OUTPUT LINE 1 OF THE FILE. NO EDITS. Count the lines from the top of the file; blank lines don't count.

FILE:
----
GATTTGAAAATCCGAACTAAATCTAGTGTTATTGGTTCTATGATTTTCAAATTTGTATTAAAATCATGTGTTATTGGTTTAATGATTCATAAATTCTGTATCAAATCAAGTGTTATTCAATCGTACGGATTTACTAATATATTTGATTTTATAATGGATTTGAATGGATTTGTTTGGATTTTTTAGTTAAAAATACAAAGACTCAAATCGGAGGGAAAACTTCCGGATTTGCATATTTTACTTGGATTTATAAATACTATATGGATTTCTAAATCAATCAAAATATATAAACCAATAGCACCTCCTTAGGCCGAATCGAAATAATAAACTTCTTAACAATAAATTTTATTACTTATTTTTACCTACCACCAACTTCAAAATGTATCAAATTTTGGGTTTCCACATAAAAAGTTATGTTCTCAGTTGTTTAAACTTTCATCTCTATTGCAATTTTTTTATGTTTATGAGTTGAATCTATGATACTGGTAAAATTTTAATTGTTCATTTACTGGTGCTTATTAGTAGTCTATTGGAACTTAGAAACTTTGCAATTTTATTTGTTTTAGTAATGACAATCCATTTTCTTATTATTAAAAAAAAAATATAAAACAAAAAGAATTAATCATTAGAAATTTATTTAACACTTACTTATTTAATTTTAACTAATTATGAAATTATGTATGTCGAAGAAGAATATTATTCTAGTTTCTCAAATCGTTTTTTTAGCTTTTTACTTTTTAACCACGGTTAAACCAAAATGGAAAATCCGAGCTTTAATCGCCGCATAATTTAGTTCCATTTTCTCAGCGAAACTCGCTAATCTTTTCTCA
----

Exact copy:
GATTTGAAAATCCGAACTAAATCTAGTGTTATTGGTTCTATGATTTTCAAATTTGTATTAAAATCATGTGTTATTGGTTTAATGATTCATAAATTCTGTATCAAATCAAGTGTTATTCAATCGTACGGATTTACTAATATATTTGATTTTATAATGGATTTGAATGGATTTGTTTGGATTTTTTAGTTAAAAATACAAAGACTCAAATCGGAGGGAAAACTTCCGGATTTGCATATTTTACTTGGATTTATAAATACTATATGGATTTCTAAATCAATCAAAATATATAAACCAATAGCACCTCCTTAGGCCGAATCGAAATAATAAACTTCTTAACAATAAATTTTATTACTTATTTTTACCTACCACCAACTTCAAAATGTATCAAATTTTGGGTTTCCACATAAAAAGTTATGTTCTCAGTTGTTTAAACTTTCATCTCTATTGCAATTTTTTTATGTTTATGAGTTGAATCTATGATACTGGTAAAATTTTAATTGTTCATTTACTGGTGCTTATTAGTAGTCTATTGGAACTTAGAAACTTTGCAATTTTATTTGTTTTAGTAATGACAATCCATTTTCTTATTATTAAAAAAAAAATATAAAACAAAAAGAATTAATCATTAGAAATTTATTTAACACTTACTTATTTAATTTTAACTAATTATGAAATTATGTATGTCGAAGAAGAATATTATTCTAGTTTCTCAAATCGTTTTTTTAGCTTTTTACTTTTTAACCACGGTTAAACCAAAATGGAAAATCCGAGCTTTAATCGCCGCATAATTTAGTTCCATTTTCTCAGCGAAACTCGCTAATCTTTTCTCA